Published March 25, 2011
You might not know me, but you should (if you are a foreign national visiting the country; I forgive you, but if you are a native Icelander you have no excuse)
I am the most prominent fashion blogger Iceland has reared, and I blog mainly in Icelandic (which is the only plausible reason why you tourists might not have heard of me). And I assure you, being Iceland’s leading fashion blogger is no small feat, as Iceland—having among the highest literacy rates in the world and a genetic flair for fashion—probably also has the most fashion bloggers per capita in the world.
I blog on Iceland’s most fashionable website, www.tiskublogg.blogspot.com, and when the Grapevine asked me to write a piece for its DesignMarch issue I immediately agreed.
As you probably already know if you are reading this, Iceland is the most creative country in the world. We are renowned for our creative musicians, our creative artists, our creative naming of volcanoes and our creative banking. And we Icelandic fashion bloggers (being Icelandic) are a creative lot as well, though we choose to channel our creativity through unconventional channels. Unconventional, because we don’t create anything as mundane as tangible objects. Our creations are abstract and transcendent, rather than substantive, and therefore everlasting.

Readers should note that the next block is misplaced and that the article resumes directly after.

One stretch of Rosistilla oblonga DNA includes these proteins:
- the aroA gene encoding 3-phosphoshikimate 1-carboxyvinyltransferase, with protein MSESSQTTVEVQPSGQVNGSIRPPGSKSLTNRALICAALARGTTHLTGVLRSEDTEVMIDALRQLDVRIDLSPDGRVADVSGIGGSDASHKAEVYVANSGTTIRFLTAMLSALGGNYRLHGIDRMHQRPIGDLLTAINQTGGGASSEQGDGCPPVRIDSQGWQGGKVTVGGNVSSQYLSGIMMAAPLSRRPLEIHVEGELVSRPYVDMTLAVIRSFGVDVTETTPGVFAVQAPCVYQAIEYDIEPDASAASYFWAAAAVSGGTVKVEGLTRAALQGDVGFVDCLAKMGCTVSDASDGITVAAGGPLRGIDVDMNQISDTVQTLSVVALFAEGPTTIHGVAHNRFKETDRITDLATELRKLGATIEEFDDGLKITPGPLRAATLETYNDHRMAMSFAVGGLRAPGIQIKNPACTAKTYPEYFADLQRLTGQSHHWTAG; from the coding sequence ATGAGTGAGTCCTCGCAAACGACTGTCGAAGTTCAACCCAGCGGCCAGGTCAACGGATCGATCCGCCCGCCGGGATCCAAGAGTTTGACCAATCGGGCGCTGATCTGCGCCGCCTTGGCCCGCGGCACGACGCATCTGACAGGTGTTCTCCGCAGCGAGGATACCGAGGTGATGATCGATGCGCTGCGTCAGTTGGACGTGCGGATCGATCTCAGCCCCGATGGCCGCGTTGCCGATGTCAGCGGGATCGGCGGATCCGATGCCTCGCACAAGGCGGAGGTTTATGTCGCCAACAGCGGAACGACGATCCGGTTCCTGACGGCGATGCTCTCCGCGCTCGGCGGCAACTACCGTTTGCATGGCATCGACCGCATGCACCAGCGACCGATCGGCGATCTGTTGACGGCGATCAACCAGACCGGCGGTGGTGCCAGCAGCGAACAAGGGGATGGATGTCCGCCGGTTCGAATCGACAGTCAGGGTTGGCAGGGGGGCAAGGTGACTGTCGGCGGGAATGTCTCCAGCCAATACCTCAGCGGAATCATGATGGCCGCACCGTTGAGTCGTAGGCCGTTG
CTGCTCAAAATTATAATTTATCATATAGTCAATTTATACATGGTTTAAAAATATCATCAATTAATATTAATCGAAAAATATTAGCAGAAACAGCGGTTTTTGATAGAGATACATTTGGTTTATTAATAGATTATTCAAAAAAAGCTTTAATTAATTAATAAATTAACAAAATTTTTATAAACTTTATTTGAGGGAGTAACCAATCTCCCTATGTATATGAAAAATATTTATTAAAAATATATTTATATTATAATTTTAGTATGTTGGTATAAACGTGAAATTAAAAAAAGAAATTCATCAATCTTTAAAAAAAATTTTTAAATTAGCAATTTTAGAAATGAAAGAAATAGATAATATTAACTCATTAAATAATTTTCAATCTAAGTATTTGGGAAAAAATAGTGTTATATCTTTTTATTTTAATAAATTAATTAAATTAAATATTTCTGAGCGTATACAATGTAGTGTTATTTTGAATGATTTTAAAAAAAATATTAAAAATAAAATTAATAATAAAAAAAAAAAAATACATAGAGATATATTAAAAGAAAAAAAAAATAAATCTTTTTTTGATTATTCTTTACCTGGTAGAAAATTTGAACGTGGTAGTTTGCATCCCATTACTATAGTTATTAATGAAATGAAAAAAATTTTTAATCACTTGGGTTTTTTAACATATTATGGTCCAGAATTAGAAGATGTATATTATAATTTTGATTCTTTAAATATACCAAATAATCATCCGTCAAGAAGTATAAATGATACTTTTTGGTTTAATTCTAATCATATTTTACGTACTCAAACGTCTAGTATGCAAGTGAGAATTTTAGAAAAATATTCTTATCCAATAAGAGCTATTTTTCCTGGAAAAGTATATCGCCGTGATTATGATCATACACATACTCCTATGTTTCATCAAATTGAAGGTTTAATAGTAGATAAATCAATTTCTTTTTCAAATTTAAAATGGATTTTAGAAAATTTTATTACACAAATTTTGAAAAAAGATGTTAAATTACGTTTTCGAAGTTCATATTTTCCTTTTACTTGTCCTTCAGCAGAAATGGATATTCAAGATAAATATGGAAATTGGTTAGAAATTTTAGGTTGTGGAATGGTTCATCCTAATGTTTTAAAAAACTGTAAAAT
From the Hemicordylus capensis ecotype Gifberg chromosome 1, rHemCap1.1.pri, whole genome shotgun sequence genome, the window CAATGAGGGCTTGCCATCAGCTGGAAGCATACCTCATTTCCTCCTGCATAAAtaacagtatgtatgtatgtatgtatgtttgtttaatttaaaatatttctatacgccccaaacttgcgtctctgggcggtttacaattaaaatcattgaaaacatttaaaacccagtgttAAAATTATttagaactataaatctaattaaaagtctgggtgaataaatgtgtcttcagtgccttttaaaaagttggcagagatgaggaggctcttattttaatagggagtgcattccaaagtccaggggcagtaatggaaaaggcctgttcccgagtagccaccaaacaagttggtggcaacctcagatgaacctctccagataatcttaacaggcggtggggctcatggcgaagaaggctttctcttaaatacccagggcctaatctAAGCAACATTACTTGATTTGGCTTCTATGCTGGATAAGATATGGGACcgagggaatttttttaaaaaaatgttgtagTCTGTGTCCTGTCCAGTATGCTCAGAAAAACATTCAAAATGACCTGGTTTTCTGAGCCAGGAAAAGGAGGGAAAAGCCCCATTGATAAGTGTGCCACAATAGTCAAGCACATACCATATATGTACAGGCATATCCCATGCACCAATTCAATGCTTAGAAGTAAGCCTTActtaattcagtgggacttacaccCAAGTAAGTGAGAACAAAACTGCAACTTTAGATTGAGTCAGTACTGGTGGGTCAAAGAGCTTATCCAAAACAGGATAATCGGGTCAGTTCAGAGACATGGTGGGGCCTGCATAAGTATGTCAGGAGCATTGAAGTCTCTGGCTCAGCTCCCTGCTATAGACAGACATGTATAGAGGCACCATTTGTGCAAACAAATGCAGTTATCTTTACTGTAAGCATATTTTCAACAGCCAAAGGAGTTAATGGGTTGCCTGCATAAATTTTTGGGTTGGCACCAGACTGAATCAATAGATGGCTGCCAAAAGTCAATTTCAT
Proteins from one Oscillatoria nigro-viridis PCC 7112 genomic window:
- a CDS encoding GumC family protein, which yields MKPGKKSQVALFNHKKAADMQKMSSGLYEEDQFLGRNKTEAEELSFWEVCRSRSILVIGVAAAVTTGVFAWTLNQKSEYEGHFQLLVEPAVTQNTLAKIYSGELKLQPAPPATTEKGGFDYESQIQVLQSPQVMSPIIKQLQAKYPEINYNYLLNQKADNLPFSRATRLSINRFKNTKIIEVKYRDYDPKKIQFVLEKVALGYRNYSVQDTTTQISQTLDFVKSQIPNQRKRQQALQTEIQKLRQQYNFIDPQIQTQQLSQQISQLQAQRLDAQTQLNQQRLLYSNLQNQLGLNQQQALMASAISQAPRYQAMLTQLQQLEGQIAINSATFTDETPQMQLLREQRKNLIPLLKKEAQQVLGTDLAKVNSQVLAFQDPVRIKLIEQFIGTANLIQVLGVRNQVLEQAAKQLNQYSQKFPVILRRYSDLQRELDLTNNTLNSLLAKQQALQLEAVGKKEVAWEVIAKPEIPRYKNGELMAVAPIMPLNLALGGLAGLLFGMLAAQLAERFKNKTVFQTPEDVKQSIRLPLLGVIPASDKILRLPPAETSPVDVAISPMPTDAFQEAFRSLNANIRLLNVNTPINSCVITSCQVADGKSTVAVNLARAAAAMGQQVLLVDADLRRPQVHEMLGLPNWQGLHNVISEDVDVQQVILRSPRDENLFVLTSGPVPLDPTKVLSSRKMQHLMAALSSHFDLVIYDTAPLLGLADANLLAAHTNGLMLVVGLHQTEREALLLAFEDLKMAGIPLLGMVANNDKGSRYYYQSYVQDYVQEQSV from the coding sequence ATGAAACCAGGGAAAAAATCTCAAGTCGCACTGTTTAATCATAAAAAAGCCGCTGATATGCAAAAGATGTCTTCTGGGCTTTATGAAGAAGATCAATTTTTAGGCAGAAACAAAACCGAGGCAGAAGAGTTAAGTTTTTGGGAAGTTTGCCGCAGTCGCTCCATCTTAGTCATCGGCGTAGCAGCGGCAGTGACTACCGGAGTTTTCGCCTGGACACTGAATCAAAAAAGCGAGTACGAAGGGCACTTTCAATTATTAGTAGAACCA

We write about things we want to buy and demonstrate in a graphic manner how we would use them in creative ways together with other things that we want to buy. This could include suggesting a man’s shirt be worn a woman’s skirt, using faux-bacon strips as a bandanna, or perhaps using suspenders as a brassiere.
The most fashionable version of this form of creativity is undoubtedly posting pictures of things that you really want to buy, but will probably never to be able to afford in your life, and informing your readers how you would use the thing with other things you desperately want but will never afford.
Because it is the fashion blogger’s Holy Grail to covet things that are simultaneously attainable (because they are for sale) and unattainable (because no ordinary person can afford them) and therefore ethereal.
This form of creativity popular with fashion bloggers around the world is what I call creative consumerism, and it will be the next big thing.
Photo taken from the author’s blog.